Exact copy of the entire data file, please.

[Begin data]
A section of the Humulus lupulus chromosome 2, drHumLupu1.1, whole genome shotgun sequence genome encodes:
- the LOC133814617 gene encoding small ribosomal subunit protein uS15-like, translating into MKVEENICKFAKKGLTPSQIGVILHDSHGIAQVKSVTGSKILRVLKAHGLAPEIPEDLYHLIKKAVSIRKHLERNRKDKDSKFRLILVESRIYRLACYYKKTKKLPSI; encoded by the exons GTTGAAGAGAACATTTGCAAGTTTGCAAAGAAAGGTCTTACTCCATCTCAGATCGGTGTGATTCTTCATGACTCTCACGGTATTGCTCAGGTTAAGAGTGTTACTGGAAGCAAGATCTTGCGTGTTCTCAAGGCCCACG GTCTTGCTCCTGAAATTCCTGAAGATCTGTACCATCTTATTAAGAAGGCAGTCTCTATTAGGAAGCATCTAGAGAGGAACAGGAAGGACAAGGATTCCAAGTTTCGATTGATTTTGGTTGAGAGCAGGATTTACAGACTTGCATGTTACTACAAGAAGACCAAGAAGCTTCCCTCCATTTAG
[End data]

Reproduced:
A section of the Humulus lupulus chromosome 2, drHumLupu1.1, whole genome shotgun sequence genome encodes:
- the LOC133814617 gene encoding small ribosomal subunit protein uS15-like, translating into MKVEENICKFAKKGLTPSQIGVILHDSHGIAQVKSVTGSKILRVLKAHGLAPEIPEDLYHLIKKAVSIRKHLERNRKDKDSKFRLILVESRIYRLACYYKKTKKLPSI; encoded by the exons GTTGAAGAGAACATTTGCAAGTTTGCAAAGAAAGGTCTTACTCCATCTCAGATCGGTGTGATTCTTCATGACTCTCACGGTATTGCTCAGGTTAAGAGTGTTACTGGAAGCAAGATCTTGCGTGTTCTCAAGGCCCACG GTCTTGCTCCTGAAATTCCTGAAGATCTGTACCATCTTATTAAGAAGGCAGTCTCTATTAGGAAGCATCTAGAGAGGAACAGGAAGGACAAGGATTCCAAGTTTCGATTGATTTTGGTTGAGAGCAGGATTTACAGACTTGCATGTTACTACAAGAAGACCAAGAAGCTTCCCTCCATTTAG